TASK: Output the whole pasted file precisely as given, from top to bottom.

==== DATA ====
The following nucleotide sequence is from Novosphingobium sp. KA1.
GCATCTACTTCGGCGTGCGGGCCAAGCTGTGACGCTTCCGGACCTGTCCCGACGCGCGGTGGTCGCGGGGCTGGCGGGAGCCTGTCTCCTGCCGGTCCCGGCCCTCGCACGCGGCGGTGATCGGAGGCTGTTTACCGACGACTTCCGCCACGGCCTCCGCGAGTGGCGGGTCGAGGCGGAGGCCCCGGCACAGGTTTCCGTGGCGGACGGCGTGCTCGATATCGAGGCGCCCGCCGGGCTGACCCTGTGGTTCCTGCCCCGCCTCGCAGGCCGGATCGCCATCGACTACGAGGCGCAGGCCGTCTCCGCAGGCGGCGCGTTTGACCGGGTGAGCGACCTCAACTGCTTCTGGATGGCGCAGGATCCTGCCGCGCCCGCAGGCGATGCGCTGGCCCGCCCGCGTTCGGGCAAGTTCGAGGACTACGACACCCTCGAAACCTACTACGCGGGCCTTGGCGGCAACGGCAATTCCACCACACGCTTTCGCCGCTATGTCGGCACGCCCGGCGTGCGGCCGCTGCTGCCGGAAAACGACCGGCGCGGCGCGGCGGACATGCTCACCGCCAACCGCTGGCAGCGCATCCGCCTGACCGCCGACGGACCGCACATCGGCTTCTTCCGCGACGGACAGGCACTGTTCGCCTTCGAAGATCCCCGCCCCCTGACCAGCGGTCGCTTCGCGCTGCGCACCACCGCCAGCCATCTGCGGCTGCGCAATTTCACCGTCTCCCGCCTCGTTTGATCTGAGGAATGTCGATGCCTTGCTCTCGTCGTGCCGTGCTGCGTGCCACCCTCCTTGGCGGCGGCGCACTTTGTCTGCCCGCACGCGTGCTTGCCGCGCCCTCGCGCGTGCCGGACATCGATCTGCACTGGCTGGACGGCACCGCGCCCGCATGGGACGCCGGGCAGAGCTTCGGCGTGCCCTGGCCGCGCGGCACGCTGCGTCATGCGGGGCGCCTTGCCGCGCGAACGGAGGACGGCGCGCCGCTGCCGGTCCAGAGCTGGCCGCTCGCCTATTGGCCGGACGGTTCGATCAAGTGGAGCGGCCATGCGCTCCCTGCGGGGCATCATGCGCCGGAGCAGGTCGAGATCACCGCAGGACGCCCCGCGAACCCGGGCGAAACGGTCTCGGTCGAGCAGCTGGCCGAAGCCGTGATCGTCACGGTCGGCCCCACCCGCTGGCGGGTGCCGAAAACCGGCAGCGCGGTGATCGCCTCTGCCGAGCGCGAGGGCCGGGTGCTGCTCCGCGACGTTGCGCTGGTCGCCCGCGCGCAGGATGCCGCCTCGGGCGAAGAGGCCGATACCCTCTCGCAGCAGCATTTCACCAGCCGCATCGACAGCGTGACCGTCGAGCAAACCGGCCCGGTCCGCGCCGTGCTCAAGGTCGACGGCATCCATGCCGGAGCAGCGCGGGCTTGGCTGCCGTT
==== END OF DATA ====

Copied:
The following nucleotide sequence is from Novosphingobium sp. KA1.
GCATCTACTTCGGCGTGCGGGCCAAGCTGTGACGCTTCCGGACCTGTCCCGACGCGCGGTGGTCGCGGGGCTGGCGGGAGCCTGTCTCCTGCCGGTCCCGGCCCTCGCACGCGGCGGTGATCGGAGGCTGTTTACCGACGACTTCCGCCACGGCCTCCGCGAGTGGCGGGTCGAGGCGGAGGCCCCGGCACAGGTTTCCGTGGCGGACGGCGTGCTCGATATCGAGGCGCCCGCCGGGCTGACCCTGTGGTTCCTGCCCCGCCTCGCAGGCCGGATCGCCATCGACTACGAGGCGCAGGCCGTCTCCGCAGGCGGCGCGTTTGACCGGGTGAGCGACCTCAACTGCTTCTGGATGGCGCAGGATCCTGCCGCGCCCGCAGGCGATGCGCTGGCCCGCCCGCGTTCGGGCAAGTTCGAGGACTACGACACCCTCGAAACCTACTACGCGGGCCTTGGCGGCAACGGCAATTCCACCACACGCTTTCGCCGCTATGTCGGCACGCCCGGCGTGCGGCCGCTGCTGCCGGAAAACGACCGGCGCGGCGCGGCGGACATGCTCACCGCCAACCGCTGGCAGCGCATCCGCCTGACCGCCGACGGACCGCACATCGGCTTCTTCCGCGACGGACAGGCACTGTTCGCCTTCGAAGATCCCCGCCCCCTGACCAGCGGTCGCTTCGCGCTGCGCACCACCGCCAGCCATCTGCGGCTGCGCAATTTCACCGTCTCCCGCCTCGTTTGATCTGAGGAATGTCGATGCCTTGCTCTCGTCGTGCCGTGCTGCGTGCCACCCTCCTTGGCGGCGGCGCACTTTGTCTGCCCGCACGCGTGCTTGCCGCGCCCTCGCGCGTGCCGGACATCGATCTGCACTGGCTGGACGGCACCGCGCCCGCATGGGACGCCGGGCAGAGCTTCGGCGTGCCCTGGCCGCGCGGCACGCTGCGTCATGCGGGGCGCCTTGCCGCGCGAACGGAGGACGGCGCGCCGCTGCCGGTCCAGAGCTGGCCGCTCGCCTATTGGCCGGACGGTTCGATCAAGTGGAGCGGCCATGCGCTCCCTGCGGGGCATCATGCGCCGGAGCAGGTCGAGATCACCGCAGGACGCCCCGCGAACCCGGGCGAAACGGTCTCGGTCGAGCAGCTGGCCGAAGCCGTGATCGTCACGGTCGGCCCCACCCGCTGGCGGGTGCCGAAAACCGGCAGCGCGGTGATCGCCTCTGCCGAGCGCGAGGGCCGGGTGCTGCTCCGCGACGTTGCGCTGGTCGCCCGCGCGCAGGATGCCGCCTCGGGCGAAGAGGCCGATACCCTCTCGCAGCAGCATTTCACCAGCCGCATCGACAGCGTGACCGTCGAGCAAACCGGCCCGGTCCGCGCCGTGCTCAAGGTCGACGGCATCCATGCCGGAGCAGCGCGGGCTTGGCTGCCGTT